and Fort Camp entrances to
Campus, which for a time had
the effect of diverting all Marine Drive traffic to the* Law
Library entrance to Campus.
Buildings and grounds officials arriving for work this
morning saw the signs, but
were undedded whether they
were genuine or not.
At about eight-fifteen, at
the height of the traffic rush
along University Boulevard, a
man dressed as a workman
stepped into the road and
brought the traffic to a step
with a red flag. While he explained to automobile drivers
that, there had been a serious
accident along the road> two
accomplices placed a prominent black and white "Road
Closed" sign right across the
boulevard. The three then
walked calmly away across
the Golf course.
Fortunately t h e R.C.M.P.
radio car was in the vicinity
and the barrier was removed
within a matter of minutes,
but not before there had been
a small traffic tie-up at Tenth
Avenue  and  Blanca.
On  the  Campus   itself  the
jokers removed ba-riers and
equipment which the building
and grounds departm°nt were
using for alterations to the
layout of the main parking
lot, and closed off the principal entrance in front of the
faculty club.
This part of the hoax appears to have been completely
successful. Students circled
the parking lot to find entrances, right up till eight-
thirty when the barriers were
An R.C.M.P. officer interviewed on the telephone on
Wednesday did not seem very
interested in the affair, 'i
guess it was somebody's idea
of a fake." he said, "but it
didn't quite come off."
Hamsoc Teaches
Coeds How To.;.
HAMSOC is resuming coed
classes every Monday. Wednesday, and Friday in HL-2 at
12:30. The first class will bo
held next Monday.
*r •*• V
please meet in Arts 208 Friday
noon to discuss forthcoming
0f» vp ap
GLEE CLUB—Back to work
with a bang today noon in HM-1.
Everybody out.
*P *r V
will have its first meeting of
the .year in HL-2, noon Friday,
Jan. 13. The club activities will
be presented so everybody, start
the new year right, come out
to the meeting.
*P ■Tr V
meeting in the Publications Office Thursday noon. All pleas*
^r V *r
RADSOC general meeting at
12:30 today in HL-2. All members must attend.
9p 9ft 9p
7:30 on Monday evening. Jan.
9 in the Brock Double Committee room.
V *r Tr
NEWMAN CLUB course in
\ Basic Theology. Part 2, given
by Father Hanrahan, C.S.B.,
opens Wednesday, Jan. 11 at
3:30 in Physics 302. Sponsored
by the Newman Club. Open to
all students and staff.
TENNIS CLUB meeting Tuesday, Jan. 10 at 12:30 in the field
house to discuss plans for the
forthcoming dance. All dance
executives and interested persons please attend.
9fr Jfr ^ft
practice will be held in the Women's Gym at 4:30 today to prepare for the up-eoming tournament.
*f* *T Tr
NEWMAN'CLUB  Mass. noon
Friday—Holy Day of Obligation
'— in the Double Committee
room, Brock Hall. THE UBYSSEY
Thursday, January 5, 1956
Authorized as second class mail, Post Office Department,
Student subscriptions $1.20 per year (included in AMS fees). Mail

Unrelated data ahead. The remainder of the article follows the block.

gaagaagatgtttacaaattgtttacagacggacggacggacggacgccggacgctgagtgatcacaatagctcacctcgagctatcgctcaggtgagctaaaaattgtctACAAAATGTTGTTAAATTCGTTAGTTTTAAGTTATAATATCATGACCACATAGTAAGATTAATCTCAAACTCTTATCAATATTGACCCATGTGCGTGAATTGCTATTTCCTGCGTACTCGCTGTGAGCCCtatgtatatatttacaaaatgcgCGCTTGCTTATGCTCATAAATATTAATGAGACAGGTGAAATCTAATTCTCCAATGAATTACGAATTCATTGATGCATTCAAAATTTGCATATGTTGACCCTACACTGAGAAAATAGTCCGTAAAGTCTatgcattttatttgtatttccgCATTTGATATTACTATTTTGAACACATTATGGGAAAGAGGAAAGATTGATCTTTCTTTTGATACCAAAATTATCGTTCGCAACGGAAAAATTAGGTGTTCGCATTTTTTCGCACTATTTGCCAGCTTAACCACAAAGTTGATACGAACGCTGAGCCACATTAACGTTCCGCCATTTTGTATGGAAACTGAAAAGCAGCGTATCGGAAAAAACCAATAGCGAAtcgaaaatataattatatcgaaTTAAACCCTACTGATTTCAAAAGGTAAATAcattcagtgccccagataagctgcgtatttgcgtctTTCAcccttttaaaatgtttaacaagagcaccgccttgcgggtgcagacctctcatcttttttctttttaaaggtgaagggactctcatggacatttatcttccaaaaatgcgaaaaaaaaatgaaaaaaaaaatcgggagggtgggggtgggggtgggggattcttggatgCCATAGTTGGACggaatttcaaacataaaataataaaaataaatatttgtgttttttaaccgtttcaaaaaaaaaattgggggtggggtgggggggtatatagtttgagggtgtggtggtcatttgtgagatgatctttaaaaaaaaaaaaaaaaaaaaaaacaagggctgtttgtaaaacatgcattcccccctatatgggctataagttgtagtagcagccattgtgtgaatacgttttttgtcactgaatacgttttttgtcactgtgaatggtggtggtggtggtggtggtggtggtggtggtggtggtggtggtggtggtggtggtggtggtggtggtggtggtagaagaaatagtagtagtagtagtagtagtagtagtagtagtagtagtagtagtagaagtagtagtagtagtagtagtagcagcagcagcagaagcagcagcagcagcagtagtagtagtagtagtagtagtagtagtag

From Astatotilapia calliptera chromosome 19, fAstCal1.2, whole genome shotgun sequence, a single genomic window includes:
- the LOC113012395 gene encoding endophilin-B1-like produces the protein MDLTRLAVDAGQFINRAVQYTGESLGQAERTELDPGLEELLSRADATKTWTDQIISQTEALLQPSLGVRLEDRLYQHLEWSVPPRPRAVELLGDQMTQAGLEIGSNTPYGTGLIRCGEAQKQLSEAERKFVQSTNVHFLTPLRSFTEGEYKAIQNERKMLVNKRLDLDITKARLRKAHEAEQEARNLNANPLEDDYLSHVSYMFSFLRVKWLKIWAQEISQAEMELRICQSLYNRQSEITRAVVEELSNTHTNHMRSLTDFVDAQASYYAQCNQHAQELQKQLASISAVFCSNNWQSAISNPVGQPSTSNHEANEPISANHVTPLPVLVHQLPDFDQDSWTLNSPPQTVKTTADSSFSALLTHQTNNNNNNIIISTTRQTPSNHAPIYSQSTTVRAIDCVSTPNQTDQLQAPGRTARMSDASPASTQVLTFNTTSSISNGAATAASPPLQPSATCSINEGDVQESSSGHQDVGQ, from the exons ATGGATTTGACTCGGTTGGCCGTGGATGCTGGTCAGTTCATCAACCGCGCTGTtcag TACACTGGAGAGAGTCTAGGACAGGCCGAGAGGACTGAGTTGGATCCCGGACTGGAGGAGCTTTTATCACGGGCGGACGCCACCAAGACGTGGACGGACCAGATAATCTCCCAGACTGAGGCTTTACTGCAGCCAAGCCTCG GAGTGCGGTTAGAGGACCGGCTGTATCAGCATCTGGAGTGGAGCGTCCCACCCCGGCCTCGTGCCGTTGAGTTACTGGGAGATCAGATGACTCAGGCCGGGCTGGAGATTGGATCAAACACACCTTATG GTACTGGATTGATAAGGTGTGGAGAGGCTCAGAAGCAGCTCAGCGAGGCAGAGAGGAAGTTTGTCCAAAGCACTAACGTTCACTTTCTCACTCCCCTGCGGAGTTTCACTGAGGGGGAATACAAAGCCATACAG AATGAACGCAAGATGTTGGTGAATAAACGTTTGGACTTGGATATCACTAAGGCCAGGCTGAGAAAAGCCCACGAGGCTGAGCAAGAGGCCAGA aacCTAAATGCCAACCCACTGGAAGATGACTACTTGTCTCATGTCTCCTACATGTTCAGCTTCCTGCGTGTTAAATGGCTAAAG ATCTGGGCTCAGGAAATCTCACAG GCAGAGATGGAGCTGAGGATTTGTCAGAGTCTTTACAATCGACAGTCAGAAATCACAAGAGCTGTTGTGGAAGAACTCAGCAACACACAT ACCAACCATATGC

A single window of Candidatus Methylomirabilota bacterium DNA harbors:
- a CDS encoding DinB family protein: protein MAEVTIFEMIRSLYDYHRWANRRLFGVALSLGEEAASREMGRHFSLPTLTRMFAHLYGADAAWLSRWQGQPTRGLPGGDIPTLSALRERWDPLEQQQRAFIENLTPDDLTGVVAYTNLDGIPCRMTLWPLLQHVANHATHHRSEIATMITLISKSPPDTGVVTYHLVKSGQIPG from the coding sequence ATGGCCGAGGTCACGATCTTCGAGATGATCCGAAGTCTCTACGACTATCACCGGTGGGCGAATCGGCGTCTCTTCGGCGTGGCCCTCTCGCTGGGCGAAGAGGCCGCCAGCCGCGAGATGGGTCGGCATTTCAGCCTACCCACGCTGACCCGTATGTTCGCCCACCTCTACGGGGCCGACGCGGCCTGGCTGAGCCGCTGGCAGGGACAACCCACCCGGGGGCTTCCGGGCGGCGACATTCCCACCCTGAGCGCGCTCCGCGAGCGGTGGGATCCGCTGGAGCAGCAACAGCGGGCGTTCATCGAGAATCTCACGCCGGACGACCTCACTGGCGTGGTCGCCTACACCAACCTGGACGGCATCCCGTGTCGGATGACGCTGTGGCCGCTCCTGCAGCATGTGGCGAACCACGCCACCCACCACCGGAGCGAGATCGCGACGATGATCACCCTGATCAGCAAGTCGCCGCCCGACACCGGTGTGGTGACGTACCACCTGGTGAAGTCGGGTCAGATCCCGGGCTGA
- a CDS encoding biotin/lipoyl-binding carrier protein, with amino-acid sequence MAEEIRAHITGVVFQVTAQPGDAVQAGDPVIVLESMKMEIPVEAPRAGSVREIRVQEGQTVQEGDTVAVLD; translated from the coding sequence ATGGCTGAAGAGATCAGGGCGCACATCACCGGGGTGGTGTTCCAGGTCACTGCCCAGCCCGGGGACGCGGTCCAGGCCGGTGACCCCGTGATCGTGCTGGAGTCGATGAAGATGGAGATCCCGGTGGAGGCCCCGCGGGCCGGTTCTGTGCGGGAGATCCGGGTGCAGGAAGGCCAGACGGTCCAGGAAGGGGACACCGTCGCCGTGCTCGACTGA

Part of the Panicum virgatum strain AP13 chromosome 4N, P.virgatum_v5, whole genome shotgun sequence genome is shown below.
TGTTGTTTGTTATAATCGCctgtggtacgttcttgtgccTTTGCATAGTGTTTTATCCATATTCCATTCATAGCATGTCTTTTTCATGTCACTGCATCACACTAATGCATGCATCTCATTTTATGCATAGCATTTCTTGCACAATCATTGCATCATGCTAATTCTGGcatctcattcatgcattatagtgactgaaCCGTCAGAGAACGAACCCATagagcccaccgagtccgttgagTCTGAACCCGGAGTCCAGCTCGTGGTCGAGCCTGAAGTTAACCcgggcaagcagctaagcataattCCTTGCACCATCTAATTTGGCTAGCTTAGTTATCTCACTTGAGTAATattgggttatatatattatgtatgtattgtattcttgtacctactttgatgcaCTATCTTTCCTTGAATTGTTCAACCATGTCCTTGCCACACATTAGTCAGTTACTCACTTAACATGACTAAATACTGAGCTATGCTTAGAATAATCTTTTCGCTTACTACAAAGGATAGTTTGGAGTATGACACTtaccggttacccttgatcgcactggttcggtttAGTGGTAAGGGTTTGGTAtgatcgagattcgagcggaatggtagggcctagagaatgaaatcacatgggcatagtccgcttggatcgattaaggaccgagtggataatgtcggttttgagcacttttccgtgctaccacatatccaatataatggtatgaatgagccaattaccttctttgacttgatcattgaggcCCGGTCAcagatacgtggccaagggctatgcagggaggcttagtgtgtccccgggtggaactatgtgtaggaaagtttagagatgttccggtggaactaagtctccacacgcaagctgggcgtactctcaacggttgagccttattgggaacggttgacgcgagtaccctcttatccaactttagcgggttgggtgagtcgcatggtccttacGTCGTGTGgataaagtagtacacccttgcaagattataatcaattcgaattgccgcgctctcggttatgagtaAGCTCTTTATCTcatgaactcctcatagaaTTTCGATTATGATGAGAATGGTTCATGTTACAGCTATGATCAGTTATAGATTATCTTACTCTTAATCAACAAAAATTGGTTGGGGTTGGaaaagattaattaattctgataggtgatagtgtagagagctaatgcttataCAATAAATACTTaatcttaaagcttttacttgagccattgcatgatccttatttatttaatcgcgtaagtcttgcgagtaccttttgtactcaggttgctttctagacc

subscriptions $2.00 per year. Single copies five cents. Published
In Vancouver throughout the University year by the Student
Publications Board of the Alma Mater Society, University of
British Columbia. Editorial opinions expressed herein are those
of the editorial staff of the Ubyssey, and not necessarily those of
the Alma Mater Society or the University. Letters to the Editor
should not be more than 190 words. The Ubyssey reserves the right
to cut letters, and cannot guarantee publication of all letters
Managing Editor _. Sandy Ross      Associate Ed. Joan Whitosido
City Editor  .- Val Halg-Brown
Photo Editor ...John Robertson
Business Mgr.
Reporters and Desk: Al Forrest, Rosemary Kent-Barber, Cliff
Cunningham, Shirley King, Kathy Archibald, Ken Lamb, Olie
Wurm, Len Davis.
Feature Editor- -    Mike Ames
Sports Editor...Mike Olaspie
. Harry Yulll
Vile  Rag
Flash, Tabloid, Hush and other publications of their ilk
have a new member—The Ubyssey—the thrice weekly student
publication of U,BC. We were placed in this category by Reverend E. C. Pappert, "moderator," of the Purple and White,
the bi-weekly student publication of Windsor's Assumption
Father Pappert termed The Ubyssey "the vilest rag you
can imagine, and the best argument for censorship that could
be produced." Father Pappert made this statement after the
Editorial Committee of the Canadian University Press, in
reporting on the relative freedom of its member papers from
censorship by their student councils and administrations placed
The Ubyssey number one in order of freedom and the Purple
and White number 19, third from ihe bottom of the list. We had
nothing to do with the committee's report and are not responsible for the fact that we are number one on the list and Assumption is number 19.
However, Father Pappert was happy that the Purple and
^Vhite was classed as censored, which it is, (Father Pappert
must initial every article before it goes to the printers) and he
attacked us as an example of what happens to an uncensored
paper. He called this paper a vile rag. He is not by any means
alone in his sentiments. Many people and many students share
the same opinion of this publication.
Sometimes we probably deserve the epithet "vile" but not
often enough, we believe, to be permanently labelled a vile
rag. Some of the things we print some people find revolting,
others find them humorous. Some of the opinions we express
some people disagree with violently and say we should not be
allowed to print them, others agree with our opinions. Some
like our policies, others do not.
But this is a university and we are a university paper.
And a university is nothing more than a forum for the FREE
exchange of opinion. If everyone liked this paper and agreed
with all it said it wouldn't be worth the paper it is printed on.
We don't know what Assumption College is like. We have
never studied there. But if it is deserving of the title university
we can't believe that its censored paper deserves to be called a